Cats Aren’t Into Groups

The role of hormones

A recent study looked at three feline hormones and gut microbiomes to see if there was a correlation with which cats got along best in a group. With the exception of lions, most cat species are solitary even if they live in shelter settings and multi-cat households.

In this study, five spayed female and 10 neutered male cats in a shelter “volunteered” for the trial. The researchers examined three hormones, cortisol, testosterone, and oxytocin.

As expected, cats with higher levels of testosterone and cortisol were less likely to establish bonds and be happy in a group. Cats with higher testosterone also showed a greater tendency to escape.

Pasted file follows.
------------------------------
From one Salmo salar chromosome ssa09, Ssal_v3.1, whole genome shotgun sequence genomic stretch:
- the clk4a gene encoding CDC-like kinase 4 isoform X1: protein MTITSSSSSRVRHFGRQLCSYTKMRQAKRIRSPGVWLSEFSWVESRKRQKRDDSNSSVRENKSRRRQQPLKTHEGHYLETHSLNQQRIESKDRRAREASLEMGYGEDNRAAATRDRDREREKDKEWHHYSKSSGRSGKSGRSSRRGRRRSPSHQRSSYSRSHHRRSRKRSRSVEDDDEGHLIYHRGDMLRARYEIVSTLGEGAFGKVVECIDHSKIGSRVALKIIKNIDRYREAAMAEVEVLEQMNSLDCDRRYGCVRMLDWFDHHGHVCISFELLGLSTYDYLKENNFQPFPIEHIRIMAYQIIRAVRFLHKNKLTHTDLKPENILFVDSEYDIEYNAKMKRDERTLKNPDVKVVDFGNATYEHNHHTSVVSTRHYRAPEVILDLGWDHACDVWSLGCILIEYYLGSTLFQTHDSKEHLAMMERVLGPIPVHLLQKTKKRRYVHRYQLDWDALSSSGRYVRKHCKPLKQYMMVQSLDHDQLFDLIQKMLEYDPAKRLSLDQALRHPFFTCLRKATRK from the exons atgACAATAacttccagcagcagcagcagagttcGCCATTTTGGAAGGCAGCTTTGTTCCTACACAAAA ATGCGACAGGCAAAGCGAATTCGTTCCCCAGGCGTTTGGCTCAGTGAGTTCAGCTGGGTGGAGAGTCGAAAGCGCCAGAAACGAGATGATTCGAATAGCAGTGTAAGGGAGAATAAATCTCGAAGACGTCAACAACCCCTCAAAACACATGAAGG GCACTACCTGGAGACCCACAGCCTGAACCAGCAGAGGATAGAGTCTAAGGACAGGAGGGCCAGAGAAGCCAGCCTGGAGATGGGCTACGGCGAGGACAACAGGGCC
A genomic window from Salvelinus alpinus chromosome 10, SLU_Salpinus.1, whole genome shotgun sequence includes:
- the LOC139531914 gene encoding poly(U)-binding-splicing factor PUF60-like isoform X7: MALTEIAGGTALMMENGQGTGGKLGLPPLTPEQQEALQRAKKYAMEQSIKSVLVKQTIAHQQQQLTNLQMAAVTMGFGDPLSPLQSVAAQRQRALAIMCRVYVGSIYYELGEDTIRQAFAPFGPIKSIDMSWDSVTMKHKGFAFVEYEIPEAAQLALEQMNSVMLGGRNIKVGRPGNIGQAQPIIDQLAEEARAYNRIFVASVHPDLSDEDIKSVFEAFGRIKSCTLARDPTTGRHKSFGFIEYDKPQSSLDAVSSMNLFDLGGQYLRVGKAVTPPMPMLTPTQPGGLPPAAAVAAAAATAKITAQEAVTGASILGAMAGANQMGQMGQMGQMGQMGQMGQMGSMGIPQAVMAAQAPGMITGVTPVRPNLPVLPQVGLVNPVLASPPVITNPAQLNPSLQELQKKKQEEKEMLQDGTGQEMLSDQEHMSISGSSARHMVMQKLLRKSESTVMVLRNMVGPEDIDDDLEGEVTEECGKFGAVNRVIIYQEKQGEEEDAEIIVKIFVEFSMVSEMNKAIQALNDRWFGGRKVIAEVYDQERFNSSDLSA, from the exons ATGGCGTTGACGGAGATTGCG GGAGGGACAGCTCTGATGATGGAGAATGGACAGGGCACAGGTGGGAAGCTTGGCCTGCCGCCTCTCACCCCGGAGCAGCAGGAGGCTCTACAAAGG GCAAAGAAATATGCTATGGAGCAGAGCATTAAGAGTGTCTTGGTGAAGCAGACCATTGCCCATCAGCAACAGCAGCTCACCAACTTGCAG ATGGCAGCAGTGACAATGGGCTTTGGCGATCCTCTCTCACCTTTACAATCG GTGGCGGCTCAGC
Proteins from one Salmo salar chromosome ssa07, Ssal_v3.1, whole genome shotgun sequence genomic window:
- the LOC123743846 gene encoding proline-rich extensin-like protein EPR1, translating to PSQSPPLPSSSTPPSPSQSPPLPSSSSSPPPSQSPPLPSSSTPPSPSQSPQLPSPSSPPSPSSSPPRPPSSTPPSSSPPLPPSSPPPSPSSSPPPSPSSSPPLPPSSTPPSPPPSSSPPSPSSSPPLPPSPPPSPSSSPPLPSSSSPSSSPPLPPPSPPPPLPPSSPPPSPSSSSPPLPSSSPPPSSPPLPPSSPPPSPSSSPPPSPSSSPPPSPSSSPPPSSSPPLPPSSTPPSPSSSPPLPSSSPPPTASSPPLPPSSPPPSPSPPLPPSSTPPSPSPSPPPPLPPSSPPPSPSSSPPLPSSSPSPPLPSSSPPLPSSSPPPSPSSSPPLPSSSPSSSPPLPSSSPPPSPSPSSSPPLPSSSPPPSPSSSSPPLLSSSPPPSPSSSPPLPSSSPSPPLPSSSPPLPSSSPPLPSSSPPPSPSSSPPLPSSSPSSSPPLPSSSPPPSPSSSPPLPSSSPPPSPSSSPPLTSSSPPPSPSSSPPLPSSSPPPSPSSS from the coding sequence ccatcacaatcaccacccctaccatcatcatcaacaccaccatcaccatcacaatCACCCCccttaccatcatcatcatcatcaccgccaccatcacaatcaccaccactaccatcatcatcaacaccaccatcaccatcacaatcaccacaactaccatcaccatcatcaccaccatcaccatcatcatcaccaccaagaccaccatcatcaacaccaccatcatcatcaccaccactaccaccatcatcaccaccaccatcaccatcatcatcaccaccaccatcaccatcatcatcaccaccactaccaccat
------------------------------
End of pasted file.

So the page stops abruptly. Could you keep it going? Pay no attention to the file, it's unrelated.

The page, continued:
The surprising finding was with oxytocin levels. This hormone is associated with several maternal behaviors, and the scientists felt higher levels of oxytocin would correlate with more acceptance of group living. Unlike other species, cats with higher oxytocin levels were less likely to tolerate other feline companions. The study also found that gut microbiomes tended to be similar in cats that hung out together, probably the effect of interactions.

More work needs to be done on this finding, but the oxytocin results suggest that, once again, cats are somewhat unique in their physiology.